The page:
SCOTTSDALE, Ariz.—Cubs third base prospect Kris Bryant topped off a whirlwind year that started in February with the University of San Diego by being named the Arizona Fall League's Joe Black Most Valuable Player for the 2013 season. Bryant batted .364/.457/.727 during the six-week fall season, leading all batters in home runs (6), slugging percentage (.727) and OPS (1.078). He is the first league MVP to earn the honors in his first professional season since the annual award was initiated in 2002.
Bryant's latest accolade comes just a few months after he was named BA's College Player of the Year and won the Golden Spikes Award. He also led all Division I hitters in home runs with 31 in his final season at San Diego.
After being picked by the Cubs with the second overall pick in the June 2013 draft, Bryant proceeded to hit a combined .336/.390/.688 over three levels, finishing the season by helping lead high Class A Daytona to the Florida State League championship.
In addition to reinforcing his reputation as one of minor league baseball's top hitting prospects, Bryant believes that he learned some valuable lessons in the Arizona Fall League.
"It's been a whole lot of fun," Bryant said just before the AFL championship game, which Mesa lost 2-0 to Surprise. "I'm getting to know some of these guys from different organizations and how they do their business . . . just learning from the older guys who have been around for a while. I'm going to take what I've learned here and head into the next season with a whole lot of confidence."
It certainly didn't take Bryant very long to get his feet wet in Arizona, with the 21-year-old righthanded hitter going 7-for-14 in his first three AFL games. While pitchers made adjustments to him during the season, Bryant never had more than one consecutive game in which he failed to record a hit. He reached base in all 20 games in which he appeared, hitting safely in 17 games.
"He started out hotter than a pistol," said Solar Sox manager Bill Richardson (Angels). "Pitchers made adjustments and then he countered with his adjustments . . . The adjustments he made were very impressive for a first-year professional." Richardson added that Bryant worked extensively with Mesa hitting coach Troy Gingrich throughout the fall season to work on his swing and improve his approach at the plate.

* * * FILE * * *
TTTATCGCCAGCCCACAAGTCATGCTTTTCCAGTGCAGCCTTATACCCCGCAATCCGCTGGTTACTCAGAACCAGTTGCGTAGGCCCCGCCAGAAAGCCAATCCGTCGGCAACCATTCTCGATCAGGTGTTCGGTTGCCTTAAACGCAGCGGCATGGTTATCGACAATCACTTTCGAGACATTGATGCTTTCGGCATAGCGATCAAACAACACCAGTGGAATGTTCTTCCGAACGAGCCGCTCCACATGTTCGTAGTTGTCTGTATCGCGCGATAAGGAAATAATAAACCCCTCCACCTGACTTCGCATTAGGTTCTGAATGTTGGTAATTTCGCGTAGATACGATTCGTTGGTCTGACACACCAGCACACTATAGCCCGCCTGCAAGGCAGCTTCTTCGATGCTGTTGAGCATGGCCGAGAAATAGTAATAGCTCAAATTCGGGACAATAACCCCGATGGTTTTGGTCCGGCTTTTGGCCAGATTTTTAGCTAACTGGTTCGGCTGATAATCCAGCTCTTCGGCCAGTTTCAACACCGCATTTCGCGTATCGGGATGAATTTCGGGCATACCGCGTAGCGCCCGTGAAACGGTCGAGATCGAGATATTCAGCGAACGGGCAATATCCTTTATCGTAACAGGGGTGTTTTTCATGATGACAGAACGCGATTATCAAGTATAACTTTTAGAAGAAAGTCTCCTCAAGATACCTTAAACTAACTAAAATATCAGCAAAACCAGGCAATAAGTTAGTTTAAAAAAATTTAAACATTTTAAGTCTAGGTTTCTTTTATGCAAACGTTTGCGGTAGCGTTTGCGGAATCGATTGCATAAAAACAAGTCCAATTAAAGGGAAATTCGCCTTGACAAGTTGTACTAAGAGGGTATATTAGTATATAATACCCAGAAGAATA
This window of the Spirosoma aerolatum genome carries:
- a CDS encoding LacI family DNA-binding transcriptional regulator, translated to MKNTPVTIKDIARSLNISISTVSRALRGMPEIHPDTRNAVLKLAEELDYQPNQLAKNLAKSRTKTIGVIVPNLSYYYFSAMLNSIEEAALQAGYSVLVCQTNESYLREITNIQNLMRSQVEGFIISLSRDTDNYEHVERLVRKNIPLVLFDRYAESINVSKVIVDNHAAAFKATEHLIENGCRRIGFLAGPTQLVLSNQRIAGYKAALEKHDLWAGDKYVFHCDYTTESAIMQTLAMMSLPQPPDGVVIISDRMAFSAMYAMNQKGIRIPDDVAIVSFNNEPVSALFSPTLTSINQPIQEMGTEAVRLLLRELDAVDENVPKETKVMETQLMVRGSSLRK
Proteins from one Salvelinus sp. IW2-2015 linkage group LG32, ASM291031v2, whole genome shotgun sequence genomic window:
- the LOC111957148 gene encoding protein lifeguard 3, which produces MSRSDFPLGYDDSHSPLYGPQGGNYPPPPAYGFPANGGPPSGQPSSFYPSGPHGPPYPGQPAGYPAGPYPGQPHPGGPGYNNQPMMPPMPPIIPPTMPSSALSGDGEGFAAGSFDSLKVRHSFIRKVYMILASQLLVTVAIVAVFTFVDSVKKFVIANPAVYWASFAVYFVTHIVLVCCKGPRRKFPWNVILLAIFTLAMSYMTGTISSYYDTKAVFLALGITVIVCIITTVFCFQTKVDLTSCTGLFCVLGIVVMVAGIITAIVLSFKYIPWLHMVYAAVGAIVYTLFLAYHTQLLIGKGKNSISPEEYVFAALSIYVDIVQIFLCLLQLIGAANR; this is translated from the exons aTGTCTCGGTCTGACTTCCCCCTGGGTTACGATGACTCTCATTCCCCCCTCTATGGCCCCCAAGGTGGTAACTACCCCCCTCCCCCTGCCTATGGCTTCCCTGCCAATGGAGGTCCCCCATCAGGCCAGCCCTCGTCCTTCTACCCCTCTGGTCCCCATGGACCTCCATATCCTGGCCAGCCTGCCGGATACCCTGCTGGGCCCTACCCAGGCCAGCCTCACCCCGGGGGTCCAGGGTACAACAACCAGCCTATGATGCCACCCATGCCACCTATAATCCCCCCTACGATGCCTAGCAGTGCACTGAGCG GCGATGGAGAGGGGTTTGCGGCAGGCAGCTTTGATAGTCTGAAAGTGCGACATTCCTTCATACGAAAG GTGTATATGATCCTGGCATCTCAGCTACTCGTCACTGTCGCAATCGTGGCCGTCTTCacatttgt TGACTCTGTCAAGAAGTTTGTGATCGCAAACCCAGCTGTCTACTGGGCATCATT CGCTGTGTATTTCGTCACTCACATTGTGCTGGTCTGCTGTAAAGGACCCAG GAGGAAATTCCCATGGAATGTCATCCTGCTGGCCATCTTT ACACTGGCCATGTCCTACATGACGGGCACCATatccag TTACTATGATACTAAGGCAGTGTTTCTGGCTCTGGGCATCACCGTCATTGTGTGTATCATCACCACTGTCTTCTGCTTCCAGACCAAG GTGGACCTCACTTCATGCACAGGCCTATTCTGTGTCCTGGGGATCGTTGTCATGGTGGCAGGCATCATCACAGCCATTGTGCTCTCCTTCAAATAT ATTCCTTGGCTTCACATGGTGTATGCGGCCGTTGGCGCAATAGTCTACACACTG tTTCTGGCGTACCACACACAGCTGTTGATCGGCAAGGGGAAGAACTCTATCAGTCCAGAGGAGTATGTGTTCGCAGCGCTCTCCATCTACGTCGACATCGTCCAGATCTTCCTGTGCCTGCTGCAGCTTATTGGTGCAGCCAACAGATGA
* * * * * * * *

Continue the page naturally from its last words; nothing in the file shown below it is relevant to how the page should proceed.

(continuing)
Going through the college season and then four levels of professional baseball in less than a calendar year, Bryant saw a steady improvement in the types of pitching that he faced.
"Every level you go up, the pitching's a little better," Bryant said. "In college, pitchers were good, but going into pro ball their fastballs are a little harder, their breaking stuff is a little sharper, and they command their pitchers a little better. It's just about going up there, getting used to how they're pitching you, trying to figure out how their pitches break, and how their fastball moves. I think I've been doing a pretty good job of that—just making adjustments going up to each level."
All eyes will be on Bryant next season as he moves up to the Double-A level in the Cubs organization, if not coming out of spring training then very likely at some point in the 2014 season. The grind of the long 9 1/2 months since his college season started has helped to prepare Bryant for the next step in his career.
"This was probably his fourth season in one year," Richardson said about Bryant's AFL experience. "He was a little fatigued, but he played hard and never let on that he had fatigue."
Bryant had his ways of keeping fresh throughout the year.
"In terms of the body, it's just going out here every day and taking ground balls and throwing, taking BP, and all that," Bryant said. "It really helped me keep my body in shape. In terms of the mental side, just not really taking the game too seriously, just having some time off the field. When you're off the field, just taking your mind off of baseball and not thinking about it. I've done that for the 9 1/2 months that I've been going, and I'm very pleased with my results so far."
Bryant will now get a few months to catch his breath before reporting in February for his first professional spring training. The Cubs are moving into a brand-new, state-of-the-art training facility in Mesa next spring. Despite playing just a few miles away from the new facility during the fall, Bryant has yet to get the grand tour of his future spring digs.
"I've only driven by it," Bryant said. "It looks awesome and I'm very excited to get in there and see what it's about."
That's how Cubs fans feel about Kris Bryant.
• While Bryant led the league in homers, slugging and OPS, his Mesa teammate C.J. Cron (Angels) was the AFL's top hitter with a .413 batting average. Surprise outfielder Mitch Haniger (Brewers) paced all batters with 24 RBIs and Salt River outfielder Kenny Wilson (Blue Jays) was tops in stolen bases with 12. Scottsdale catcher Andrew Susac (Giants) recorded the best OBP at .507.
• Lefthander Sammy Solis (Nationals), a Phoenix area product who attended Agua Fria High before pitching collegiately at San Diego, led all pitchers with five wins and 29 strikeouts. Peoria righthander Dominic Leone (Mariners), one of the AFL's surprise pop-up prospects this fall, led all relievers with six saves. Scottsdale bullpen ace Derek Law (Giants) was the only pitcher with 12 innings or more to not allow an earned run.
• Surprise Saguaros third baseman Garin Cecchini (Red Sox) was presented with the AFL's Dernell Stenson Sportsmanship Award prior to the recent championship game. The award, named in memory of the former AFL player who was tragically murdered in 2003 while a member of the Scottsdale Scorpions, has been given annually since 2004 to the league’s player who best exemplifies unselfishness, hard work and leadership.